A-B snatched up the remainder of stock (42%) from the Craft Brewers Alliance (CBA), a collective of Widmer Brothers, Redhook and Kona Brewing.  The CBA grabbed the stake back in 2006, when it forged a deal with Goose Island to help it distribute on the West Coast.  This deal was the precursor for Goose Island’s immediate sale to A-B.

This deal is one of the biggest in craft beer history. But, it did not happen overnight. CBA is partially owned by A-B, who provides a vast distribution market that most craft brewers dream of entering. In 2006, Goose Island entered a distribution agreement with A-B, which inevitably resulted in CBA grabbing a minority share. Now, 5 years later, A-B is sweeping back in to collect the company that it helped expand exponentially.


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Here We Go Again: New Liquor Initiative Filed in Washington

Liquor laws are getting another look in 2011

Just four months ago, Washington voters showed up at the polls and struck down two similar measures that would have privatized liquor sales in the state of Washington. Ready to give it another go?  A new initiative was filed last week.

The new initiative will probably look a lot like Initiative 1100, which failed to pass last November. Why? The author of the new initiative, is the author of the old – Stefan Sharkansky.

According to various news reports, the new initiative seeks to correct some of the easily-attacked items in Initiative 1100. For instance, the new initiative will restrict licensing to businesses who have shown clear compliance with liquor laws, in the past. Furthermore, Sharkansky is not asking to change the current markup (which provided $370 Million to the state in 2010), by having retailers collect the taxes and pay it to the state.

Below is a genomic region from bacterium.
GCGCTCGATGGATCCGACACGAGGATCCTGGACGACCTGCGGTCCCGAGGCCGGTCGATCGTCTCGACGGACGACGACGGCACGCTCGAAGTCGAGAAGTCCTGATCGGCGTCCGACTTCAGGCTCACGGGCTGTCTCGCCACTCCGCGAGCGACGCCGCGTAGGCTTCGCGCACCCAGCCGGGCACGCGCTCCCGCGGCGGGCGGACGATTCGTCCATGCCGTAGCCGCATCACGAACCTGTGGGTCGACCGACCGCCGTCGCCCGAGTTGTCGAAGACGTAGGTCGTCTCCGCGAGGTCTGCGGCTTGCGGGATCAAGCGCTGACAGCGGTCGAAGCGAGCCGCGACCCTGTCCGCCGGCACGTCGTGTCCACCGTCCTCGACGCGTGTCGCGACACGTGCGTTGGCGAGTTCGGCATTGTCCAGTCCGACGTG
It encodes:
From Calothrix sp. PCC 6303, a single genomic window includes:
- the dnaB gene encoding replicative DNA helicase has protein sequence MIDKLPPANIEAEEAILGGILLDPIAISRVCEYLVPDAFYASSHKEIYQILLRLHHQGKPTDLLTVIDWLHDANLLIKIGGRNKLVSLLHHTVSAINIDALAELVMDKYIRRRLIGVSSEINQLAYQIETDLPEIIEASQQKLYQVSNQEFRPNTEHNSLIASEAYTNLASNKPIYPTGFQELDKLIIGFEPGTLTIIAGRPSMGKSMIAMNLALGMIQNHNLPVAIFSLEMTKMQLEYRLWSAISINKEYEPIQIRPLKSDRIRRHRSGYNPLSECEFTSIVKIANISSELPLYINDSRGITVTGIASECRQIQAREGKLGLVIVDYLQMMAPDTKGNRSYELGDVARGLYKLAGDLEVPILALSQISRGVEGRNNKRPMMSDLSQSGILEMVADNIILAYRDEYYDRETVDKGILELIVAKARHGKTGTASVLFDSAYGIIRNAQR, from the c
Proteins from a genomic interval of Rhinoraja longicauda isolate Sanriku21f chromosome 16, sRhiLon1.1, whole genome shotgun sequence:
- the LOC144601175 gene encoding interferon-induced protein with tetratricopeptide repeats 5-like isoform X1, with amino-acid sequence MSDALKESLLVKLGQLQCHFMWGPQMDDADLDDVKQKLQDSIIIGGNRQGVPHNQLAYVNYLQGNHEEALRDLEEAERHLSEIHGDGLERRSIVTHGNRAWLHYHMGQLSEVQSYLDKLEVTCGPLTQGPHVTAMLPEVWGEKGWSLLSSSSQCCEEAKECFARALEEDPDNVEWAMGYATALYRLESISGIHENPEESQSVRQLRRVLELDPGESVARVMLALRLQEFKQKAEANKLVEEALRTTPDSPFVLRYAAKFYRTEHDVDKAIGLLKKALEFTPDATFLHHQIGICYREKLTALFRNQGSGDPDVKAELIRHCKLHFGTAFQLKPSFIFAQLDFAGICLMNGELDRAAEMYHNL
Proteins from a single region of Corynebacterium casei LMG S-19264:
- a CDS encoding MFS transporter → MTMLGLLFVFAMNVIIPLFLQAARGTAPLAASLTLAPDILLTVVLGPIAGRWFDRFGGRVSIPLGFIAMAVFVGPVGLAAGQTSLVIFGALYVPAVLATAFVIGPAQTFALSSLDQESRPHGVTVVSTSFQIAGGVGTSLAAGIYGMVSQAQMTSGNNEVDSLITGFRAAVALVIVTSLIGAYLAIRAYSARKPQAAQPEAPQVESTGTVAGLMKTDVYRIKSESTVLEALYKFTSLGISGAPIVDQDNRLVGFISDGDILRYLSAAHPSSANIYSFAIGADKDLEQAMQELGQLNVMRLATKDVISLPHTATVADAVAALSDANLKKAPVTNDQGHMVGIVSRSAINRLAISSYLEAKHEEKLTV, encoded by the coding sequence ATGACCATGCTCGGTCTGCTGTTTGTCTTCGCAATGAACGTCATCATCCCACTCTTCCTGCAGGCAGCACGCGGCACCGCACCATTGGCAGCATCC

It also appears that this new initiative is more thought out, putting transition procedures in place that better manage the states “hand-off” to the private sector.


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Oregon Passes Bill To Permit Sharing Home Brew

From the backyard to the fairgrounds. Home brew can finally be shared in Oregon


Here is your feel good story of the day. Oregon lawmakers have unanimously decided to approve a bill that will let home brewers share their brew. Its about time.

According to the Oregon Home Brewers Alliance, a 2010 legal opinion issued by the Oregon Liquor Control Commission caused major uproar that necessitated this bill. The opinion specifically stated that while home brewers could produce beer and drink it in their homes, the law did not permit the removal of home brew for sharing with others.

In response, lawmakers produced SB 444. That bill amends ORS 471.403 and 471.440 to provide specific exceptions to the Liquor Control Act, freeing home brewers from the grasp of the Liquor Control Commission.  In particular, the bill provides that home brewers can remove brew from their homes, share with friends, and enter into competitions.

Several Oregon lawmakers have made public comments on the necessity of this bill (from the Oregon Home Brewers Alliance Website):